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feature

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feature


  4  definitions  found 
 
  From  Webster's  Revised  Unabridged  Dictionary  (1913)  [web1913]: 
 
  Feature  \Fea"ture\  (?;  135),  n.  [OE.  feture  form  shape, 
  feature,  OF  faiture  fashion,  make  fr  L.  factura  a  making, 
  formation,  fr  facere  factum,  to  make  See  {Feat},  {Fact}, 
  and  cf  {Facture}.] 
  1.  The  make  form  or  outward  appearance  of  a  person;  the 
  whole  turn  or  style  of  the  body;  esp.,  good  appearance. 
 
  What  needeth  it  his  feature  to  descrive?  --Chaucer. 
 
  Cheated  of  feature  by  dissembling  nature.  --Shak. 
 
  2.  The  make  cast,  or  appearance  of  the  human  face,  and 
  especially  of  any  single  part  of  the  face;  a  lineament. 
  (pl.)  The  face,  the  countenance. 
 
  It  is  for  homely  features  to  keep  home.  --Milton. 
 
  3.  The  cast  or  structure  of  anything  or  of  any  part  of  a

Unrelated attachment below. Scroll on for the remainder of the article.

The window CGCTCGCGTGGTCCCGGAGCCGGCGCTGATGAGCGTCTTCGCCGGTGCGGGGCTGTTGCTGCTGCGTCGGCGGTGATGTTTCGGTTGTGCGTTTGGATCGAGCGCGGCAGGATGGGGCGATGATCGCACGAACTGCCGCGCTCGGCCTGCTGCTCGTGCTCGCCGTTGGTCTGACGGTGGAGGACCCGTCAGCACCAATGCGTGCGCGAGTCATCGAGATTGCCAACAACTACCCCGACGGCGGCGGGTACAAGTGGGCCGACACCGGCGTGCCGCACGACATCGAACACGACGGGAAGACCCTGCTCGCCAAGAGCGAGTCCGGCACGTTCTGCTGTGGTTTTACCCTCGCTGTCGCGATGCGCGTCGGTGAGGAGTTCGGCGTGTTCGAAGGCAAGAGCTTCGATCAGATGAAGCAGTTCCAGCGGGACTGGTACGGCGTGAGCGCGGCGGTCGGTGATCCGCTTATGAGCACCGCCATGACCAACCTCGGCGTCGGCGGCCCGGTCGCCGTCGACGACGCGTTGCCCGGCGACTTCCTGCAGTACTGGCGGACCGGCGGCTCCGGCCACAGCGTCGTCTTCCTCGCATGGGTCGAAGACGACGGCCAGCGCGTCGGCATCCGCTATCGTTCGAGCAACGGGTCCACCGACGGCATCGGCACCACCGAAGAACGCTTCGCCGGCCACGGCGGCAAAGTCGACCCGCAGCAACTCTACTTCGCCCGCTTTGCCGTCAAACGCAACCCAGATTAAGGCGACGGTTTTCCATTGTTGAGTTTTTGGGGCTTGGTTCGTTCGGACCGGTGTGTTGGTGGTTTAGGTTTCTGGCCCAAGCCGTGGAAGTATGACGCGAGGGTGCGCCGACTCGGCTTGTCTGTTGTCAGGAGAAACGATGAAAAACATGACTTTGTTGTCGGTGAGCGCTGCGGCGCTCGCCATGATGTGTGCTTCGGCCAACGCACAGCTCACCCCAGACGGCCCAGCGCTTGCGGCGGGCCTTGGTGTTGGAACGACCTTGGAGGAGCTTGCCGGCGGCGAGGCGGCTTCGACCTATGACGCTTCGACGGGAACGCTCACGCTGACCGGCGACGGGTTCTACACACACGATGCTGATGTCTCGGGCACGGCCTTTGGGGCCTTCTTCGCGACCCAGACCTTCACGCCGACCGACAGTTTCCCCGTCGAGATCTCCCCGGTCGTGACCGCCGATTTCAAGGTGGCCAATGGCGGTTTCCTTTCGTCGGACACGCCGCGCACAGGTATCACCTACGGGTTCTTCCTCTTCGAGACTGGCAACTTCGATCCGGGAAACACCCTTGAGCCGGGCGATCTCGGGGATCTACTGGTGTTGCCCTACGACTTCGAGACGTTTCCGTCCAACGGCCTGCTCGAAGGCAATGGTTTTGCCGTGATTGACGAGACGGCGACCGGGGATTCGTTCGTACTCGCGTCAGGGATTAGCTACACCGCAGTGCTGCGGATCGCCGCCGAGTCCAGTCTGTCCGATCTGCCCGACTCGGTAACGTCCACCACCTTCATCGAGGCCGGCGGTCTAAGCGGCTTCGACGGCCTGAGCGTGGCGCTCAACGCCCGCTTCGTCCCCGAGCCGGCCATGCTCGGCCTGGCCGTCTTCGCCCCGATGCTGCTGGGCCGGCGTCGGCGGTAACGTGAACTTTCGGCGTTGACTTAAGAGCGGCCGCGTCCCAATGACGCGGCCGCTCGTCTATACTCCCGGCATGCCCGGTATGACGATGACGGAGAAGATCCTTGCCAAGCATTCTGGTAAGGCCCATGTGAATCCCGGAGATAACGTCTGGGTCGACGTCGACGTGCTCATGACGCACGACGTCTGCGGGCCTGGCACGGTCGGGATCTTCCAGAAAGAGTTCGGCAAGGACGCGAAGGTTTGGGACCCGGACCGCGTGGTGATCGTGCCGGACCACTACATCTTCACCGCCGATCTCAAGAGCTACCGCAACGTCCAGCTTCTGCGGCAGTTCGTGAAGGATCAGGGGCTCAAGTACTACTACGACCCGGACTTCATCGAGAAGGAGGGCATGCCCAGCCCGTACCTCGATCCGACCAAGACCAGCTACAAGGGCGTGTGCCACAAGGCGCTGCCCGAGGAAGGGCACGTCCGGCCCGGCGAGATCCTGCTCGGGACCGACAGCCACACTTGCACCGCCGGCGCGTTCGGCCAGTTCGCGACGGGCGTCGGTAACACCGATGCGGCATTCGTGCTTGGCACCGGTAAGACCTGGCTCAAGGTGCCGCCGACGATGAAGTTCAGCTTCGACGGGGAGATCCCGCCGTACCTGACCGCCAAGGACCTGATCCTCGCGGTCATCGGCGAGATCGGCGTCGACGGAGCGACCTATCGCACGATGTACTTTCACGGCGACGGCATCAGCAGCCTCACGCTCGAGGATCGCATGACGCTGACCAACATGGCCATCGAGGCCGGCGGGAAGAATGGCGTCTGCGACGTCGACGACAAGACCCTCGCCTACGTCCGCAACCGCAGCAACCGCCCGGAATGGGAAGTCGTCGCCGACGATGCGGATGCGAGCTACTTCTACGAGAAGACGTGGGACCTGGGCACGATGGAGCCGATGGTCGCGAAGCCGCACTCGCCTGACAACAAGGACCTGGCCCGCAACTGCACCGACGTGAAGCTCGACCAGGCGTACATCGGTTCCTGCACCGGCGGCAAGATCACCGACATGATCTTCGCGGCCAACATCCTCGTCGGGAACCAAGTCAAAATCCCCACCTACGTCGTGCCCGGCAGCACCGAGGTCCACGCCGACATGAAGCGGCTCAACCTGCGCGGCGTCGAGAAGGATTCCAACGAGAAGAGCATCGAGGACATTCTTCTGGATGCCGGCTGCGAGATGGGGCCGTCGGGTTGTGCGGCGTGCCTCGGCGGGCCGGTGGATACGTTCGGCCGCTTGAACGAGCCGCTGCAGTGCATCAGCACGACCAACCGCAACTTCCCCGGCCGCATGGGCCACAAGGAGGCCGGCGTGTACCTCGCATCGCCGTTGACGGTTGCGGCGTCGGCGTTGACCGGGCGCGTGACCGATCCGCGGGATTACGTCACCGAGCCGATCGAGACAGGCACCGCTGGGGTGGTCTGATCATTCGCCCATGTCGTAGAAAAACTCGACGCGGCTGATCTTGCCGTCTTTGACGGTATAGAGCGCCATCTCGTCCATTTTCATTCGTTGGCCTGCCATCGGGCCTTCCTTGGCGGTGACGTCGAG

thing  as  of  a  landscape,  a  picture,  a  treaty,  or  an 
  essay;  any  marked  peculiarity  or  characteristic;  as  one 
  of  the  features  of  the  landscape. 
 
  And  to  her  service  bind  each  living  creature  Through 
  secret  understanding  of  their  feature.  --Spenser. 
 
  4.  A  form  a  shape.  [R.] 
 
  So  scented  the  grim  feature,  and  upturned  His 
  nostril  wide  into  the  murky  air.  --Milton. 
 
  From  WordNet  r  1.6  [wn]: 
 
  feature 
  n  1:  a  prominent  aspect  of  something:  "the  map  showed  roads  and 
  other  features";  "generosity  is  one  of  his  best 
  characteristics"  [syn:  {characteristic}] 
  2:  the  characteristics  parts  of  a  person's  face:  eyes  and  nose